Forum: Ruby on Rails wondering how to do some clever DRYing up

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F719c6cb34bd5b691c12b373b7244b4d?d=identicon&s=25 Dorian Mcfarland (tachekent)
on 2006-05-16 18:02
(Received via mailing list)
Hi there,
I'm now getting to the point in my rails app where I can use all of the
nice basic features like AJAX and engines etc...
but, I want to get my hands a bit dirtier, whilst learning to DRY up my
code a bit.

I'm using AJAX quite a bit to dynamically populate/edit/sort has_many
relationships in forms, and consequently on a model with many has_many's
I end up repeating functions to deal with adding, sorting & deleting
different types of record.

For instance I have the folllowing basic sorting controller method for a
sortable_element:

  def form_sort_performers
    i = 1
    params[:performers].each {
      |id|
      Performer.update(id, :position => i)
      i = i+1
    }
    render :nothing => true
  end


but, I have about 6 things that all need the same basic method
(Producers, ImagePersonnel etc...)
is there a way I can somehow move this into the application controller
and run it generically such that it takes a Model as an argument,
something like:

  def form_sort(model)
    i = 1
    params[:#{model}].each { # would need to pluralise
      |id|
      #{model}.update(id, :position => i)
      i = i+1
    }
    render :nothing => true
  end

I'm sure something like this is very possible, and most likely very neat
and easy to do in ruby/rails - I'm just not sure where to start!
any pointer gratefully recieved

thanks

dorian

--
I do things for love or money
D449d54c3b0f8c9930c11c7d7d3e6cdd?d=identicon&s=25 Surendra Singhi (Guest)
on 2006-05-16 20:19
(Received via mailing list)
Dorian Mcfarland <loaf@isness.org> writes:

>    params[:performers].each {
>  def form_sort(model)
> any pointer gratefully recieved
>

I also had a requirement (similar to yours), where I wanted to combine
the new
and create action functionality of many controllers into one, so I made
a base
controller class and made the other controllers classes inherit from it,
this
makes all the inherited controllers get the new and create action.

And for determining the model, I wrote a new model class which takes the
controller name, and then returns the equivalent model.

The same thing can be also done by a protected method in the application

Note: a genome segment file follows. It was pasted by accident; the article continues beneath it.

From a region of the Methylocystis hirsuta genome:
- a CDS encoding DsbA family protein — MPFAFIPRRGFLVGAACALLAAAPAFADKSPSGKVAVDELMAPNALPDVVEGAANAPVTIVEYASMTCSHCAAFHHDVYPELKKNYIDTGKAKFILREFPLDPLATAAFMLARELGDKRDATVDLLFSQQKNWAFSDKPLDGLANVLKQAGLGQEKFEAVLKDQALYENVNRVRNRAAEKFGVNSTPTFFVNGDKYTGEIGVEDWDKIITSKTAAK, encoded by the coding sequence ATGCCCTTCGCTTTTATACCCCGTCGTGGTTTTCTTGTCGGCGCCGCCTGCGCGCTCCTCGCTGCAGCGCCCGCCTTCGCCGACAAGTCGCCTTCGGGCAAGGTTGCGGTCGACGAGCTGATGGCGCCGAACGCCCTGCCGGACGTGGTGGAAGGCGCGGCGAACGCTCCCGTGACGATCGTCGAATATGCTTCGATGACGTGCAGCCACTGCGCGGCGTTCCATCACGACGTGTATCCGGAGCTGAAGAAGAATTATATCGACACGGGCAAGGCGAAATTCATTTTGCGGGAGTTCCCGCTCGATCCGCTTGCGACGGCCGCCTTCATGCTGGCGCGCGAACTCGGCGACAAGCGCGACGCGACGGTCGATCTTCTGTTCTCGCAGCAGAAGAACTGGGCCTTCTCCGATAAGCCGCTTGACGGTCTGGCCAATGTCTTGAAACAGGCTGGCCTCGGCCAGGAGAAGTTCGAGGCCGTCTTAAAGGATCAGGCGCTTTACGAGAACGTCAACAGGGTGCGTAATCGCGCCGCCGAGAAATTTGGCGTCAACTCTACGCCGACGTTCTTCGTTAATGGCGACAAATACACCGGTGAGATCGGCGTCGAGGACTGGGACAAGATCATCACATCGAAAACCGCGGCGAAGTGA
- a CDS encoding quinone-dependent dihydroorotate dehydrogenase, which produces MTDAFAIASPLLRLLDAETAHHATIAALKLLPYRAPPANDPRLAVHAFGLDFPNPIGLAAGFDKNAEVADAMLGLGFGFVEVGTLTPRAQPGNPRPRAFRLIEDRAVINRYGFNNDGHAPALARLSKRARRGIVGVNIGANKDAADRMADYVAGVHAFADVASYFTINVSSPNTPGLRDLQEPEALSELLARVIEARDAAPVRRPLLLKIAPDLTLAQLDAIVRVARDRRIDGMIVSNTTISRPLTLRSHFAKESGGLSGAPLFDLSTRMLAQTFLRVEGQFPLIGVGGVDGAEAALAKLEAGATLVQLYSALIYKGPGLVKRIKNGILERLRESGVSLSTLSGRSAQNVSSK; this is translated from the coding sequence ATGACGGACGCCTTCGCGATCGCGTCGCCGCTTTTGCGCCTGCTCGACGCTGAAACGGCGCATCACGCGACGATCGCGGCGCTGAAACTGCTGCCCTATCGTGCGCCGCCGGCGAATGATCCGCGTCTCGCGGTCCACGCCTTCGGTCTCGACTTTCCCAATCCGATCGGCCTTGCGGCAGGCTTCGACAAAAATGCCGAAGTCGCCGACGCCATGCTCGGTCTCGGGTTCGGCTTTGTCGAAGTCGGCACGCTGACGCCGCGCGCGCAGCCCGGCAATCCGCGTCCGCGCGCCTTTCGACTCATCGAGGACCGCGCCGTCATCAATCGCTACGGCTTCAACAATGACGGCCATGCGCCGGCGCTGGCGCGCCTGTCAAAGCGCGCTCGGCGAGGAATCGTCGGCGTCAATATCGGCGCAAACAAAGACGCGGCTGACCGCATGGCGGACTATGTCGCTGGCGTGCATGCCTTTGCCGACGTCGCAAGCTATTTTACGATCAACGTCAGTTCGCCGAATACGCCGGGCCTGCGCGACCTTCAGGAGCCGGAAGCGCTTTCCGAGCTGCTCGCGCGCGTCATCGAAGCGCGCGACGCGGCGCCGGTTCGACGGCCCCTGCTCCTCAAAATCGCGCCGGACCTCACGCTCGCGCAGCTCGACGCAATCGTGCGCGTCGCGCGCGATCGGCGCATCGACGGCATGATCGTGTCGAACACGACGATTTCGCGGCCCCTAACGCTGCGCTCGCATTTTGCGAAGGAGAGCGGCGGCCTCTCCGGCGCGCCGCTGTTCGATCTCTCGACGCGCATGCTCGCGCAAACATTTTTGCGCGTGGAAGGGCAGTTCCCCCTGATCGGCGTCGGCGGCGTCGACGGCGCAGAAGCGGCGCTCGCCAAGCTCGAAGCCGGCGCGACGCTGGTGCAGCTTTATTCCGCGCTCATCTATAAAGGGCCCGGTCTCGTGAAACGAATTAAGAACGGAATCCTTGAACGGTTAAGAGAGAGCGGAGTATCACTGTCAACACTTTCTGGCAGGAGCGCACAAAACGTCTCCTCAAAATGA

controller, which is then called in other inherited controllers with the
model
class as an argument.

HTH.
--
Surendra Singhi
http://ssinghi.kreeti.com, http://www.kreeti.com
Read my blog at: http://cuttingtheredtape.blogspot.com/
,----
| "All animals are equal, but some animals are more equal than others."
|     -- Orwell, Animal Farm, 1945
`----
F719c6cb34bd5b691c12b373b7244b4d?d=identicon&s=25 Dorian Mcfarland (tachekent)
on 2006-05-17 03:47
(Received via mailing list)
I think I found an answer in the rails recipe book, the chapter "write
code that writes code", but thanks for the pointers.
9d1f5d2d9de70bd9a934f557dc95a406?d=identicon&s=25 Daniel ----- (liquid)
on 2006-05-17 04:54
(Received via mailing list)
There has been some talk on the Ruby-talk mailing list regarding getting
a
class from a name.

Thanx to Sergey Volkov for the class_by_name method.
Put this method into your application_controller.rb file to be able to
get a
class object from a string

def class_by_name name
   name.split("::").inject(Object){ |c,n|
       c.const_get(n)
   }
end

Then in whatever controller you want put in the following method (the
argument is either string or symbol)

This follows the convention that you have shown in your post regarding
the
pluralisation of the model name in the params hash as a symbol.

def form_sort( model )
  model = model.to_s
  params[model.pluralize.downcase.to_sym].each_with_index do |id,index|
    class_by_name( model.camelize ).update( id, :position => index )
  end
end

This isn't tested tho so fingers crossed.
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